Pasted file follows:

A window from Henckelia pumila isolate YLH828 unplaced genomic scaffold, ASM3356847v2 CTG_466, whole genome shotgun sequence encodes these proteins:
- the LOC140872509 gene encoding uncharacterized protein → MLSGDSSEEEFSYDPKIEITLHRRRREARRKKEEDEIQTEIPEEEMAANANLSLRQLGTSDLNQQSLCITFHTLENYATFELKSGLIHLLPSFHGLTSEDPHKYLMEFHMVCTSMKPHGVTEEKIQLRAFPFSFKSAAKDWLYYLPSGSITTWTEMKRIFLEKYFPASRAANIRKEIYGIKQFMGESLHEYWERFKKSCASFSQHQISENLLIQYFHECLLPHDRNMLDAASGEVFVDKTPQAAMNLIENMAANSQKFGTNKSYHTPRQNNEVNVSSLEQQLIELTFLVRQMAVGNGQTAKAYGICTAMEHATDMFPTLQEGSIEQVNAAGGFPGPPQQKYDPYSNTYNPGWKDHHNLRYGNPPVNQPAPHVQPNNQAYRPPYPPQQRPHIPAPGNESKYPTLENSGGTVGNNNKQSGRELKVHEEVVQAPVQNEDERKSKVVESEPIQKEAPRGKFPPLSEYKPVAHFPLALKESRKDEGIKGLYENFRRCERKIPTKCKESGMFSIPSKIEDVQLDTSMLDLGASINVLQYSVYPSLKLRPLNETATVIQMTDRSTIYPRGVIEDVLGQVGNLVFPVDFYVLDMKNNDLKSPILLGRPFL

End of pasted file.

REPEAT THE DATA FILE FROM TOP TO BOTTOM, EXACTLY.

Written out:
A window from Henckelia pumila isolate YLH828 unplaced genomic scaffold, ASM3356847v2 CTG_466, whole genome shotgun sequence encodes these proteins:
- the LOC140872509 gene encoding uncharacterized protein → MLSGDSSEEEFSYDPKIEITLHRRRREARRKKEEDEIQTEIPEEEMAANANLSLRQLGTSDLNQQSLCITFHTLENYATFELKSGLIHLLPSFHGLTSEDPHKYLMEFHMVCTSMKPHGVTEEKIQLRAFPFSFKSAAKDWLYYLPSGSITTWTEMKRIFLEKYFPASRAANIRKEIYGIKQFMGESLHEYWERFKKSCASFSQHQISENLLIQYFHECLLPHDRNMLDAASGEVFVDKTPQAAMNLIENMAANSQKFGTNKSYHTPRQNNEVNVSSLEQQLIELTFLVRQMAVGNGQTAKAYGICTAMEHATDMFPTLQEGSIEQVNAAGGFPGPPQQKYDPYSNTYNPGWKDHHNLRYGNPPVNQPAPHVQPNNQAYRPPYPPQQRPHIPAPGNESKYPTLENSGGTVGNNNKQSGRELKVHEEVVQAPVQNEDERKSKVVESEPIQKEAPRGKFPPLSEYKPVAHFPLALKESRKDEGIKGLYENFRRCERKIPTKCKESGMFSIPSKIEDVQLDTSMLDLGASINVLQYSVYPSLKLRPLNETATVIQMTDRSTIYPRGVIEDVLGQVGNLVFPVDFYVLDMKNNDLKSPILLGRPFL